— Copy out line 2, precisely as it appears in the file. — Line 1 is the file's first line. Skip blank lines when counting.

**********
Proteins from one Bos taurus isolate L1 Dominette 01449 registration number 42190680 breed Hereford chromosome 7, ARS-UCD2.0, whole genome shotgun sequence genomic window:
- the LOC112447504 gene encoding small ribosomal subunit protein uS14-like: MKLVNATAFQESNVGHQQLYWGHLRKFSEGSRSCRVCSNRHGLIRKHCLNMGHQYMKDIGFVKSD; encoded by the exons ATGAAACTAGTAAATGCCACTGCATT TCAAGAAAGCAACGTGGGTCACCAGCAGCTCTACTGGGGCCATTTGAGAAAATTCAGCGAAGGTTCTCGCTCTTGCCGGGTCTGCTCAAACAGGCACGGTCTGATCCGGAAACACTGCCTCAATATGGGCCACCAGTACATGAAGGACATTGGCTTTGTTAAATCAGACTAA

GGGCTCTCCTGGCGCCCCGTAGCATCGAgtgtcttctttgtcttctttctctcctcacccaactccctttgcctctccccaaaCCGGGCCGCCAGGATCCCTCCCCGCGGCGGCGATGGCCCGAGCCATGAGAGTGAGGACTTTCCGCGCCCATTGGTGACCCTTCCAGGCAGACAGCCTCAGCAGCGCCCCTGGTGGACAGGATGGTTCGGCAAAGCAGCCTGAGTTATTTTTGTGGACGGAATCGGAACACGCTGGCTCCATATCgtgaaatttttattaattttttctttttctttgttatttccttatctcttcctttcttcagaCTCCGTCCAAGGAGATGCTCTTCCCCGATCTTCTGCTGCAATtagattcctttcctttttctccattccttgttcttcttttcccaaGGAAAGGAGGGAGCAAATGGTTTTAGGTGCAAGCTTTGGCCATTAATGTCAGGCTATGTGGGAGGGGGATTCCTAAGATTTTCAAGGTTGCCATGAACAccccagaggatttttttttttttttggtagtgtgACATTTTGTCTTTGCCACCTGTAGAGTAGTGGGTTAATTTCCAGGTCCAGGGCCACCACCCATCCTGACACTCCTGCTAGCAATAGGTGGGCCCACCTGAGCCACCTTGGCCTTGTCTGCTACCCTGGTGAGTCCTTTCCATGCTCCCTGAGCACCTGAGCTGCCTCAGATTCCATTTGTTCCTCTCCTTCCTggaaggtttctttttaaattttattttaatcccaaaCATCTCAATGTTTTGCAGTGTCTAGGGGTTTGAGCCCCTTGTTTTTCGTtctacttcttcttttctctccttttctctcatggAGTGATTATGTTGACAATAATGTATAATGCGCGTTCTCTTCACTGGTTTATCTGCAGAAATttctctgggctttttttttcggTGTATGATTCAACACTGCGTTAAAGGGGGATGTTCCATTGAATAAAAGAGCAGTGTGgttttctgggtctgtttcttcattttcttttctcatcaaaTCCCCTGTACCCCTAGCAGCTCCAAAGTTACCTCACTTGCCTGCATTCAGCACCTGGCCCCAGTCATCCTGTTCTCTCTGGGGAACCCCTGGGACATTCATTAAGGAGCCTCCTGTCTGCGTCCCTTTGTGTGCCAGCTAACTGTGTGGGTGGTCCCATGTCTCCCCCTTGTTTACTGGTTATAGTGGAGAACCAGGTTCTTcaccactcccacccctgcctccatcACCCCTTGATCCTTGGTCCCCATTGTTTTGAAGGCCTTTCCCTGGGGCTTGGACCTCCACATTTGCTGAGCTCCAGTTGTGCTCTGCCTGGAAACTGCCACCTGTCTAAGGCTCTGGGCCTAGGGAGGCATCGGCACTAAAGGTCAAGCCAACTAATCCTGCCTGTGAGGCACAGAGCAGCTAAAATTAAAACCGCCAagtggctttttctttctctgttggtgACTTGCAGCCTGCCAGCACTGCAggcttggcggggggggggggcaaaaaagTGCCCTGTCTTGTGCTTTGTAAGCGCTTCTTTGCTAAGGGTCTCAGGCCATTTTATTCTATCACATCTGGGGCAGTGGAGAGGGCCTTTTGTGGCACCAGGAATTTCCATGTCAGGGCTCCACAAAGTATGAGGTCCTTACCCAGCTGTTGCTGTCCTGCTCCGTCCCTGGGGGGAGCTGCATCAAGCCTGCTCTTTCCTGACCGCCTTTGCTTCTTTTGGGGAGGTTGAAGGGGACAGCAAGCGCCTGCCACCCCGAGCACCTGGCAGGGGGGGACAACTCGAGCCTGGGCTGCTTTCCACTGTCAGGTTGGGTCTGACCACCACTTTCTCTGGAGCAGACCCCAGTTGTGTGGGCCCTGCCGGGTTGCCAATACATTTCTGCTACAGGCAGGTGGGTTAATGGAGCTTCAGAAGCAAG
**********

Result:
- the LOC112447504 gene encoding small ribosomal subunit protein uS14-like: MKLVNATAFQESNVGHQQLYWGHLRKFSEGSRSCRVCSNRHGLIRKHCLNMGHQYMKDIGFVKSD; encoded by the exons ATGAAACTAGTAAATGCCACTGCATT TCAAGAAAGCAACGTGGGTCACCAGCAGCTCTACTGGGGCCATTTGAGAAAATTCAGCGAAGGTTCTCGCTCTTGCCGGGTCTGCTCAAACAGGCACGGTCTGATCCGGAAACACTGCCTCAATATGGGCCACCAGTACATGAAGGACATTGGCTTTGTTAAATCAGACTAA